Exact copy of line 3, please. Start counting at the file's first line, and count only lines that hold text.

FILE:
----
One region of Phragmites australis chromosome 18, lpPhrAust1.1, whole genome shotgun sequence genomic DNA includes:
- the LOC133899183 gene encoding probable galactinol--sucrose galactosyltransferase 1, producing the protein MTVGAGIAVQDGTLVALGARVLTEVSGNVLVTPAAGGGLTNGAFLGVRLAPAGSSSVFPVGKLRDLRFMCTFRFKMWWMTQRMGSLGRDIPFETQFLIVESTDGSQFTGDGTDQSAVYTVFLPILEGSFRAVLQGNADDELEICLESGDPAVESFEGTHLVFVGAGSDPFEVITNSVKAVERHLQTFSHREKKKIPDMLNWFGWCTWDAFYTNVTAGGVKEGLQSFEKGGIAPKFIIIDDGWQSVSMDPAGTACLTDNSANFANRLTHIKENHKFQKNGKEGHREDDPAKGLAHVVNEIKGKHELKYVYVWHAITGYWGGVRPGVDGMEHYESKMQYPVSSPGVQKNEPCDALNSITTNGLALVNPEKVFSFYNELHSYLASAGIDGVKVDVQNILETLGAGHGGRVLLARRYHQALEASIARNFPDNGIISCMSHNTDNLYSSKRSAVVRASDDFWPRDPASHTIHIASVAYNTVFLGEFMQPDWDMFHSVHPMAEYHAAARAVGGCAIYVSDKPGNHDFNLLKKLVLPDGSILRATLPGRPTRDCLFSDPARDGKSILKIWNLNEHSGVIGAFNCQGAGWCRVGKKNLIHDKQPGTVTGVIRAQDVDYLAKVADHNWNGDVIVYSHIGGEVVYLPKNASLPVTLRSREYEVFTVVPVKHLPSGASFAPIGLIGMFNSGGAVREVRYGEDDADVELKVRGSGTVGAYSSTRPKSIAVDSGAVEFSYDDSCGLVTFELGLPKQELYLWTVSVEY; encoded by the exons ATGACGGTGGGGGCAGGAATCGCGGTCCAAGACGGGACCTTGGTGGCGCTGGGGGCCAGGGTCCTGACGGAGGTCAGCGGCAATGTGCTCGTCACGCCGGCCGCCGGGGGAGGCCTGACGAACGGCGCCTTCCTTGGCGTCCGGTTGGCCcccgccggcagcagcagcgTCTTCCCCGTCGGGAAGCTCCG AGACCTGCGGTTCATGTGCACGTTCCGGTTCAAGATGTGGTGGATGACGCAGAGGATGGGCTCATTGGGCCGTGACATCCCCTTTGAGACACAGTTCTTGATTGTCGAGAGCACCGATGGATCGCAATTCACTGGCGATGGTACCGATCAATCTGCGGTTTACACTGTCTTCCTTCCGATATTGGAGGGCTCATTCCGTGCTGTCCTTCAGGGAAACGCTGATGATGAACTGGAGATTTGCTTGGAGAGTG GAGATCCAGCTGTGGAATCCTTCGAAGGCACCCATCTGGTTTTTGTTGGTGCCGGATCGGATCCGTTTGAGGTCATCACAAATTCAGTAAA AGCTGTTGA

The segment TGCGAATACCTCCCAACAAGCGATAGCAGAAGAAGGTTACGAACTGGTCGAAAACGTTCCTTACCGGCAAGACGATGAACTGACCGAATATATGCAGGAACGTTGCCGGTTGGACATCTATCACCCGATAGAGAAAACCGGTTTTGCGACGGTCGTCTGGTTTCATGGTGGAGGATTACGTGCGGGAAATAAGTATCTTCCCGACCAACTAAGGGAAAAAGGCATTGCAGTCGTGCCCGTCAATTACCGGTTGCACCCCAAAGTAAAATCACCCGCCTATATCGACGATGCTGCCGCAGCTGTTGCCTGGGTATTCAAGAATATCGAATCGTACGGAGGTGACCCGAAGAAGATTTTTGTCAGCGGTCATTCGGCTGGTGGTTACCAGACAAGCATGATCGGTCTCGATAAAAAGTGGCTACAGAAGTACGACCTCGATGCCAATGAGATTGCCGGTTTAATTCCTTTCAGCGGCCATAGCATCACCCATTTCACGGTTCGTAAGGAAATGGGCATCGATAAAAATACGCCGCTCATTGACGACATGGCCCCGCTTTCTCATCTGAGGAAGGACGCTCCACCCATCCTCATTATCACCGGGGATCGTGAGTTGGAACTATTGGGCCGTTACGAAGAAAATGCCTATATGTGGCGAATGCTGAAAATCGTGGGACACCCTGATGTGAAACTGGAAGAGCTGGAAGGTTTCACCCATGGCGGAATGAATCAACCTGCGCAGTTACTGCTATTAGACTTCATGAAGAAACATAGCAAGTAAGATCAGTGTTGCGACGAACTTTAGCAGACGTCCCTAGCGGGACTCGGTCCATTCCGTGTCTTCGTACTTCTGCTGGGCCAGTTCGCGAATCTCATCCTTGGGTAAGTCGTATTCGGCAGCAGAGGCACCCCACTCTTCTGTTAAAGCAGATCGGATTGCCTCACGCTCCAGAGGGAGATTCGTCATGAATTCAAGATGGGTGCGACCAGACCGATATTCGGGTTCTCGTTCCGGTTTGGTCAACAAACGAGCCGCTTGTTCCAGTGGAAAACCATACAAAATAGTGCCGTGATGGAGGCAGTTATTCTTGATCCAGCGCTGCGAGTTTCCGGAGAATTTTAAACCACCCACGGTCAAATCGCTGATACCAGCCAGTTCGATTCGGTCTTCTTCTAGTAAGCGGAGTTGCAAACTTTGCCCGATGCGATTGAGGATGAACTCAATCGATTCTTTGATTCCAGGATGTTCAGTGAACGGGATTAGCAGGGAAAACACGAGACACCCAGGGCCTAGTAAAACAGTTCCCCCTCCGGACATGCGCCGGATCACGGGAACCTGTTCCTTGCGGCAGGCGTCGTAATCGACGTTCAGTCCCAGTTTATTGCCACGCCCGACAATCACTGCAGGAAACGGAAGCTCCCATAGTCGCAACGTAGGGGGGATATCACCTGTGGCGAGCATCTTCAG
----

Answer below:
The segment TGCGAATACCTCCCAACAAGCGATAGCAGAAGAAGGTTACGAACTGGTCGAAAACGTTCCTTACCGGCAAGACGATGAACTGACCGAATATATGCAGGAACGTTGCCGGTTGGACATCTATCACCCGATAGAGAAAACCGGTTTTGCGACGGTCGTCTGGTTTCATGGTGGAGGATTACGTGCGGGAAATAAGTATCTTCCCGACCAACTAAGGGAAAAAGGCATTGCAGTCGTGCCCGTCAATTACCGGTTGCACCCCAAAGTAAAATCACCCGCCTATATCGACGATGCTGCCGCAGCTGTTGCCTGGGTATTCAAGAATATCGAATCGTACGGAGGTGACCCGAAGAAGATTTTTGTCAGCGGTCATTCGGCTGGTGGTTACCAGACAAGCATGATCGGTCTCGATAAAAAGTGGCTACAGAAGTACGACCTCGATGCCAATGAGATTGCCGGTTTAATTCCTTTCAGCGGCCATAGCATCACCCATTTCACGGTTCGTAAGGAAATGGGCATCGATAAAAATACGCCGCTCATTGACGACATGGCCCCGCTTTCTCATCTGAGGAAGGACGCTCCACCCATCCTCATTATCACCGGGGATCGTGAGTTGGAACTATTGGGCCGTTACGAAGAAAATGCCTATATGTGGCGAATGCTGAAAATCGTGGGACACCCTGATGTGAAACTGGAAGAGCTGGAAGGTTTCACCCATGGCGGAATGAATCAACCTGCGCAGTTACTGCTATTAGACTTCATGAAGAAACATAGCAAGTAAGATCAGTGTTGCGACGAACTTTAGCAGACGTCCCTAGCGGGACTCGGTCCATTCCGTGTCTTCGTACTTCTGCTGGGCCAGTTCGCGAATCTCATCCTTGGGTAAGTCGTATTCGGCAGCAGAGGCACCCCACTCTTCTGTTAAAGCAGATCGGATTGCCTCACGCTCCAGAGGGAGATTCGTCATGAATTCAAGATGGGTGCGACCAGACCGATATTCGGGTTCTCGTTCCGGTTTGGTCAACAAACGAGCCGCTTGTTCCAGTGGAAAACCATACAAAATAGTGCCGTGATGGAGGCAGTTATTCTTGATCCAGCGCTGCGAGTTTCCGGAGAATTTTAAACCACCCACGGTCAAATCGCTGATACCAGCCAGTTCGATTCGGTCTTCTTCTAGTAAGCGGAGTTGCAAACTTTGCCCGATGCGATTGAGGATGAACTCAATCGATTCTTTGATTCCAGGATGTTCAGTGAACGGGATTAGCAGGGAAAACACGAGACACCCAGGGCCTAGTAAAACAGTTCCCCCTCCGGACATGCGCCGGATCACGGGAACCTGTTCCTTGCGGCAGGCGTCGTAATCGACGTTCAGTCCCAGTTTATTGCCACGCCCGACAATCACTGCAGGAAACGGAAGCTCCCATAGTCGCAACGTAGGGGGGATATCACCTGTGGCGAGCATCTTCAG